This is the beginning of a wonderful tail of a man and a dog, with Rory Stewart being unable to resist the dog offered to him on his hike across Afghanistan.  Despite his misgivings. Here he tries to walk away from the gift, before giving in and naming him Babur, meaning ‘tiger’, but also the name of a ruler who did the same walk about a thousand years earlier. 

‘And he’s missing his teeth,’ I added.

‘That’s not from age – that’s because Hussein knocked them out with a stone.’

‘Look,’ I said, ‘he’s a lovely dog, but I don’t think he’s going to be able to walk with me to Kabul. It’s seven hundred kilometres from here and there’s a lot of snow and we have to do thirty-five kilometres a day.  Look at how stiff he is.’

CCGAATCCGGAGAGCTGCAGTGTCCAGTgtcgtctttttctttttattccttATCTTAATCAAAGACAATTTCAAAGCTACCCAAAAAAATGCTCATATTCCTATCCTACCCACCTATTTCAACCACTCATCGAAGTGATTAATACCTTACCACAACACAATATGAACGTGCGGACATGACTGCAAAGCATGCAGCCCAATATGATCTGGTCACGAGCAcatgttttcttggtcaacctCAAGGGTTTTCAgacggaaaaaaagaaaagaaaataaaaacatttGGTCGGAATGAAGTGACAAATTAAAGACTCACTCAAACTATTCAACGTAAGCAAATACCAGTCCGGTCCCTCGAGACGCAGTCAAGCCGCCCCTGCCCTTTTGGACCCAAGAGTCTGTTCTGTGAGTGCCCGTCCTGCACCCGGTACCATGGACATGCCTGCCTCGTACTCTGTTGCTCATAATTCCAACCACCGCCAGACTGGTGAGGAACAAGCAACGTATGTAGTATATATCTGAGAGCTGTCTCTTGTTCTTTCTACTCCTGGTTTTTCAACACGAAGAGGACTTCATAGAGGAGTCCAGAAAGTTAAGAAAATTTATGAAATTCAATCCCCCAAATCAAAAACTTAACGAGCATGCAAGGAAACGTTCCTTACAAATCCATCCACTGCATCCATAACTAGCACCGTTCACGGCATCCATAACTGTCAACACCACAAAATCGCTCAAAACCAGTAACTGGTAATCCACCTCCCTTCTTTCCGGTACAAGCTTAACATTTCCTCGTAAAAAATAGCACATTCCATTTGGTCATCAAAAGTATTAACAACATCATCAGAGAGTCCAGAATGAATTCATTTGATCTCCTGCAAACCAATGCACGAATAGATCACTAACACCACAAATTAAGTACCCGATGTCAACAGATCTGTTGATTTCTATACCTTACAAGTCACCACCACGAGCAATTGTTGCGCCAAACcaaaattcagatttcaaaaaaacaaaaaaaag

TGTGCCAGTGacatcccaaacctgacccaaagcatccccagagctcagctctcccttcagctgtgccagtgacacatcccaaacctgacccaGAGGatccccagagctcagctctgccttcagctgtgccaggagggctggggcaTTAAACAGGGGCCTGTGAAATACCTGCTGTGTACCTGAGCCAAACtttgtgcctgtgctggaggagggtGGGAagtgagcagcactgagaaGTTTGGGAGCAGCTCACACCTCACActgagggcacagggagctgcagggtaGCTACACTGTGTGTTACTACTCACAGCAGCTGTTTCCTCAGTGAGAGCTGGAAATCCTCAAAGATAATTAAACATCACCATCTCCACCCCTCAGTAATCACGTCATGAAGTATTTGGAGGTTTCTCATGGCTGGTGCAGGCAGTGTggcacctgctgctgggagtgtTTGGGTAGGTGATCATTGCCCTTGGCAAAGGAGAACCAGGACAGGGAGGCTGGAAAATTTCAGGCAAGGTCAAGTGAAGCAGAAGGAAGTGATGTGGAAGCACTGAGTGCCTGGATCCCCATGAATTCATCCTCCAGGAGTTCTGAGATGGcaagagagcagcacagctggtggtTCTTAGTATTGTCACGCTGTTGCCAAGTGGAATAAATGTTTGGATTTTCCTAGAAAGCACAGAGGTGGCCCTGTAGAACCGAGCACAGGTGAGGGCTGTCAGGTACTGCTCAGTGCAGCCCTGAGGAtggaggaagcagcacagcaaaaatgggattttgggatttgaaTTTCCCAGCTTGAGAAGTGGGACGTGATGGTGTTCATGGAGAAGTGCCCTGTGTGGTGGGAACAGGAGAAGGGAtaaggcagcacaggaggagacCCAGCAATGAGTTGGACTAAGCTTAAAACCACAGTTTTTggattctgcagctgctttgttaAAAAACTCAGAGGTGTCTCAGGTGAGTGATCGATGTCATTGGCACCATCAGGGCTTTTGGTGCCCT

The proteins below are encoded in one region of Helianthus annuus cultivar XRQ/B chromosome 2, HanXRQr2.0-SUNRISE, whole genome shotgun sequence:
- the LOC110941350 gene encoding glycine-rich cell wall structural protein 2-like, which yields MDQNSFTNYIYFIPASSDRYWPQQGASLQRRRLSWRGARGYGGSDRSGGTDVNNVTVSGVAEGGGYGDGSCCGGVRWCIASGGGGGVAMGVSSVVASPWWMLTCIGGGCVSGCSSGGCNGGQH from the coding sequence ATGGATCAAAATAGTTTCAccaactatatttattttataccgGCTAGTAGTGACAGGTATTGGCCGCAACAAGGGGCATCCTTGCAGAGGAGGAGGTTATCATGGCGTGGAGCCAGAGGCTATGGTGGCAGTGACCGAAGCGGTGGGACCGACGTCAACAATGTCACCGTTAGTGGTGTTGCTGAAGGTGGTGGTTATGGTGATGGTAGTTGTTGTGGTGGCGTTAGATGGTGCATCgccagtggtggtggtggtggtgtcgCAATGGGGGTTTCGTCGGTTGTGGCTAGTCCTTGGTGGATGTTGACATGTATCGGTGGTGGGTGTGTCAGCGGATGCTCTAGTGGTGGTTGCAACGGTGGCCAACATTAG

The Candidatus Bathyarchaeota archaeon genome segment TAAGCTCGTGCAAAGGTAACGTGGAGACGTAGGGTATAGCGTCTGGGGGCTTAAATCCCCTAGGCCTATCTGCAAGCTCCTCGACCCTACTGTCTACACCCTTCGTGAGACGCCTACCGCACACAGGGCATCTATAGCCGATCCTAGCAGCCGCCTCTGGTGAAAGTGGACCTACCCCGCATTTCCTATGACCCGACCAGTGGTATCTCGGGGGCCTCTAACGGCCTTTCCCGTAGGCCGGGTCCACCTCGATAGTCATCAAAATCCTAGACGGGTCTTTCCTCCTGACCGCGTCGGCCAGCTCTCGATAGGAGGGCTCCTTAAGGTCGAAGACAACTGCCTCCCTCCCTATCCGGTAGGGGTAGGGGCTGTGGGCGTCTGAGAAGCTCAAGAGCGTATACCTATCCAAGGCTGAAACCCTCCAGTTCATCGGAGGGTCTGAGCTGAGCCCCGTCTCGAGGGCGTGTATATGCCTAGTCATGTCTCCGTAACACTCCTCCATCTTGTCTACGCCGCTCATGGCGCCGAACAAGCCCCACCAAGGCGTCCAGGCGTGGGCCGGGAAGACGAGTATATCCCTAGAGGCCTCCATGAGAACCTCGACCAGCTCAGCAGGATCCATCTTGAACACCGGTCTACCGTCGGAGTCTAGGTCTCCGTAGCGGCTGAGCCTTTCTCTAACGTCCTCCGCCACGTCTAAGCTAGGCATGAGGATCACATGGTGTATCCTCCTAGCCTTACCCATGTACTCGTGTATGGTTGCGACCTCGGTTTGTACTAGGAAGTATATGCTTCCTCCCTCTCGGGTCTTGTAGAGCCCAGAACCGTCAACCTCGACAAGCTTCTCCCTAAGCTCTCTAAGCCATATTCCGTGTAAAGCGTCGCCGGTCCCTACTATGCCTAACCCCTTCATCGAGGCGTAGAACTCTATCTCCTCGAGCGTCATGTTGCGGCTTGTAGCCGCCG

‘Nonsense,’ said Dr Habibullah. ‘We know these dogs – he’s not old, it’s just a cold morning. He comes from a very famous line of dogs … all raised here. He’s one of the biggest dogs in the province.  You’re very lucky they’re offering him.  He’s killed many wolves.’  I didn’t ask whether that was before or after he lost his teeth.


Source: Rory Stewart, The Places in Between (London: Picador, 2014), p. 152

Photo credit: peri_priatna at pixabay


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